Welcome to Transformative Healing Dolls BLOG
More or less monthly posts about Transformative Healing Dolls
Over the next year, I plan to post about my current project: REVISIONING FLIP DOLLS. I received a Conant Grant from the Potomac Fiber Arts Guild and as part of this project, I am: working with homeless womem at N. Street Village in DC making flip dolls; interviewing professional artists who make flip dolls, and making my own flip dolls. And more... I will be writing about all of these efforts in these pages. So stay tuned.....
Special Feature this month:
Interview with last month's MacArthur Grant winner, Joyce J. Scott:
As a part of my project Revisioning Flip Dolls I am interviewing a series of professional artists who make flip dolls or whose work is similar thematically or stylistically to the flip doll. Flip or Topsy-turvy dolls are two-sided dolls connected in the middle at the waist, and separated by a skirt, which flips over to cover one side when the other side is revealed. My first interview, two phone conversations back in April of 2016, was with renowned multimedia artist, (weaving, printmaking, quilting, beadwork, and more recently, performance and installation art.) Joyce J. Scott. I heard about Scott from a fellow fiber artist, Julie Booth and also from Kimberly Wallace Sanders, whose books (Mammy: A Century of Race, Gender and Southern Memory, Skin Deep, Spirit Strong: The Black Female Body in American Culture) I also read as part of this research. Scott has exhibited widely and won multiple grants and has also taught at many prestigious art centers throughout the world. Her work is in places such as the Metropolitan Museum of Art, Museum of Fine Arts in Boston and the National Museum of American Art at the Smithsonian. Recently she won the 2016 Maryland Baker Artist award. I just discovered that she won the MacArthur Genius award this September 2016.
Here are links to two recent articles in the Baltimore Sun:
Joyce Scott profile
Joyce Scott winds MacArthur genius grant
She very graciously took time out of her busy schedule to talk to me, and for this I am very grateful.
From protesting against injustice and inequality to her creative process
The interview with Scott took place over two phone calls. In the first, we talked about the Nanny series and about flip dolls. In the second we addressed a wide range of topics, including Scott’s current focus. We started with the personal story of her own mother’s experiences of racism when she worked as a caregiver for white families, and then Scott’s motivation to speak out in her work against injustice and inequality, whether it be racial, social or gender based. We also talked about her interest in collaboration, giving back to her own community, and to communities in other countries in her extensive travels. We talked about the creative process, the importance of artistic media as inspiration, how she approaches her work and what motivates her.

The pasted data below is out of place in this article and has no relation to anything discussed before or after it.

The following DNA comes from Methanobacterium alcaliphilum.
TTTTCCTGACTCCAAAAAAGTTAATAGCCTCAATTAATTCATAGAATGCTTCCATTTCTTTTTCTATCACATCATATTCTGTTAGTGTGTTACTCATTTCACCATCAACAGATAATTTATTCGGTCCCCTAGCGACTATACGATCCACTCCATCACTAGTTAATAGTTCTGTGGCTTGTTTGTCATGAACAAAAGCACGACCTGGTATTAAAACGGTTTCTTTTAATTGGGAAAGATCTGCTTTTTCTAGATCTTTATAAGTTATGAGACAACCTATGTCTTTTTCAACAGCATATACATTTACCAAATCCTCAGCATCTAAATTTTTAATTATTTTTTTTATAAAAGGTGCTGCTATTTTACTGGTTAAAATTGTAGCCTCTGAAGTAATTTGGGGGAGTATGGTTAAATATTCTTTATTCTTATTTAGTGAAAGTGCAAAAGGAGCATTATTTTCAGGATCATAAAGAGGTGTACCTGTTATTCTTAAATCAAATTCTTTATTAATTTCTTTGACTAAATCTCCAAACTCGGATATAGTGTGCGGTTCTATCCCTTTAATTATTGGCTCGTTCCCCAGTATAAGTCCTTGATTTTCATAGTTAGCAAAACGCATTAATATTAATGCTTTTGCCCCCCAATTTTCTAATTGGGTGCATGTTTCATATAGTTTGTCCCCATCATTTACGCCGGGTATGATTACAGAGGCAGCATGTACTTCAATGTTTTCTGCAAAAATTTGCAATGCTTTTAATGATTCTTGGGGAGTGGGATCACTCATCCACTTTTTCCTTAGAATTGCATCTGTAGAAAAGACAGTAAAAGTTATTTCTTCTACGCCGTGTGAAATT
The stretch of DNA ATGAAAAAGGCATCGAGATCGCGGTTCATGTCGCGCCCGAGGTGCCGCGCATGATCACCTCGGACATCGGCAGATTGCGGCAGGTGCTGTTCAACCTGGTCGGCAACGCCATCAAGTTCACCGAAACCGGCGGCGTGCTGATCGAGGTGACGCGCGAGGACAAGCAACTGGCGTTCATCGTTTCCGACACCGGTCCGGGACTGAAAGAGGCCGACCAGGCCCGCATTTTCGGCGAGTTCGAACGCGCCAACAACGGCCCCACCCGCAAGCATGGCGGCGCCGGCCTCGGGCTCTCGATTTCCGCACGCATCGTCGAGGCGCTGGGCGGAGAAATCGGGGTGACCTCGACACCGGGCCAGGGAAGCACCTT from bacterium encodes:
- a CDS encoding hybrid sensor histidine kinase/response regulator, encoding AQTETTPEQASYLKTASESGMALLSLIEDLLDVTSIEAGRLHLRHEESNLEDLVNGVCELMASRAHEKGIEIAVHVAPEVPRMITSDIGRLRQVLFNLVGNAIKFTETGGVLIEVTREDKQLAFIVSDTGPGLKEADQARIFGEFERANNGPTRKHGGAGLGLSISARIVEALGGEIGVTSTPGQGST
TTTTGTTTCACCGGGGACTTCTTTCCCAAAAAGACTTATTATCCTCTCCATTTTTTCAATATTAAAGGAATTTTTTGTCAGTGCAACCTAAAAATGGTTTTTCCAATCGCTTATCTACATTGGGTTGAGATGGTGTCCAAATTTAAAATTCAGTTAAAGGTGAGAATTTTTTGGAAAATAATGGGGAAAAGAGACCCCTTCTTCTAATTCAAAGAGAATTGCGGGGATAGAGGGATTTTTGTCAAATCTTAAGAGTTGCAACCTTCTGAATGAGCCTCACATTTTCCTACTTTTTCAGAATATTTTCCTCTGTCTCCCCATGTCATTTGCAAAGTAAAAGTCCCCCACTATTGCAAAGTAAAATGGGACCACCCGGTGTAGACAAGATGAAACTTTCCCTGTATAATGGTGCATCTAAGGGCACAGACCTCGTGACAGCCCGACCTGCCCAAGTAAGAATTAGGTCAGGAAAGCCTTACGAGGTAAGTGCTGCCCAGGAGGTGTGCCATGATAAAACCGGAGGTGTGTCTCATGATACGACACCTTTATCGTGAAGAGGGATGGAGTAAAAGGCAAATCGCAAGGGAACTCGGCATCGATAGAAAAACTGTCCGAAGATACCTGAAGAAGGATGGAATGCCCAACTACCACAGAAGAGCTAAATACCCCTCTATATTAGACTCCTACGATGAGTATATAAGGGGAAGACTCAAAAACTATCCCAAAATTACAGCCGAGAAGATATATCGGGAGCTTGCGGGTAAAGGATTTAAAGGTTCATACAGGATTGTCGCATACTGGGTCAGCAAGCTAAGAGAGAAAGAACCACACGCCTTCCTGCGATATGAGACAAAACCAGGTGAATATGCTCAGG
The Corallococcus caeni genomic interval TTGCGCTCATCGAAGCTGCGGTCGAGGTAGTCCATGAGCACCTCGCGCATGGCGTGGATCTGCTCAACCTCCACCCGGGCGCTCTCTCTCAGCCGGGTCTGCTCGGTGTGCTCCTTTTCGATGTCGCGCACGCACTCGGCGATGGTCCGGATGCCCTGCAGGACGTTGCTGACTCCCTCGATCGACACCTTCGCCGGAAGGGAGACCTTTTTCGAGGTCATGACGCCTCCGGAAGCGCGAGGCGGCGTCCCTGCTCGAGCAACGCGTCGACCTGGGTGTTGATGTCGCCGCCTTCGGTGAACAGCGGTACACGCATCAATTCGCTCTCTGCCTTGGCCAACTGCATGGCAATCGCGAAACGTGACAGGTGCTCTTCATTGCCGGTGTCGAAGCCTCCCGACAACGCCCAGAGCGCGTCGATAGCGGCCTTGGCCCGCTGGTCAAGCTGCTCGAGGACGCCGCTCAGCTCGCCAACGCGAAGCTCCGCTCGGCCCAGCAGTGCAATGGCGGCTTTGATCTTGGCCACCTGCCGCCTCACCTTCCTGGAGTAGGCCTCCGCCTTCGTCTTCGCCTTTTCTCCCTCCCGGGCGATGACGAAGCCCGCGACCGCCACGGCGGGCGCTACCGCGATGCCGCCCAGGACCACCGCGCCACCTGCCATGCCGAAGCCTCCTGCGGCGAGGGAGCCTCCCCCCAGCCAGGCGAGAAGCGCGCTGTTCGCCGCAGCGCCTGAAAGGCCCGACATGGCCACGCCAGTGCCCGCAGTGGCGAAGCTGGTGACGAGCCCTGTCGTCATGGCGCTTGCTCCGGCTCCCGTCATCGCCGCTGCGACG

Scott’s work deals with far ranging issues but the impact of her work is personal and intimate. This directness and at times provocativeness, came up in our discussion, reminding me that it is the personal aspect of politics that has the most power.
Scott’s origins, her quilt-making mother
Joyce Scott doesn’t make flip dolls per se and doesn’t call what she makes dolls, but some early beaded figures (1980’s-90’s) from her Mammy/Nanny series, are strongly related to the theme of flip dolls. In this series, a tall black woman holds a tiny white child and a small black child lies neglected off to the side. This series, Scott has described elsewhere, is a reflection back to her own mother’s experience of being a child-care provider when Scott was a child in Baltimore. Her mother was born in 1916, in South Carolina, and had worked in the fields picking cotton. She moved to Baltimore in 1940, working in factories, and later as a child-care provider for white families. Scott’s mother is herself a renowned quilt-maker and sewing and craftwork were a constant in spite of her busy life. Scott remembers feeling neglected by her mother’s need to spend long hours caring for these children who as they grew insulted her mother. The Nanny series of figures reflect this sense of neglect as well as the strength and power of the black nanny, who remained strong in spite of the way she was treated.
How is Scott’s work connected to flip dolls?
The depiction of the relationship between a black caretaker and a white child has an obvious connection to the early flip dolls in which black and white dolls alternate on each side of the doll. I have read various explanations for the meaning of the black white flip doll, but the one that makes the most sense to me is the explanation that slave mothers made these dolls to help their daughters cope with an intolerable situation. The dolls also represent the interconnectedness between white slave owners and the slaves, where in spite of the outward power differential, the black slave caretakers often held a powerful role of intimacy and influence over their white charges.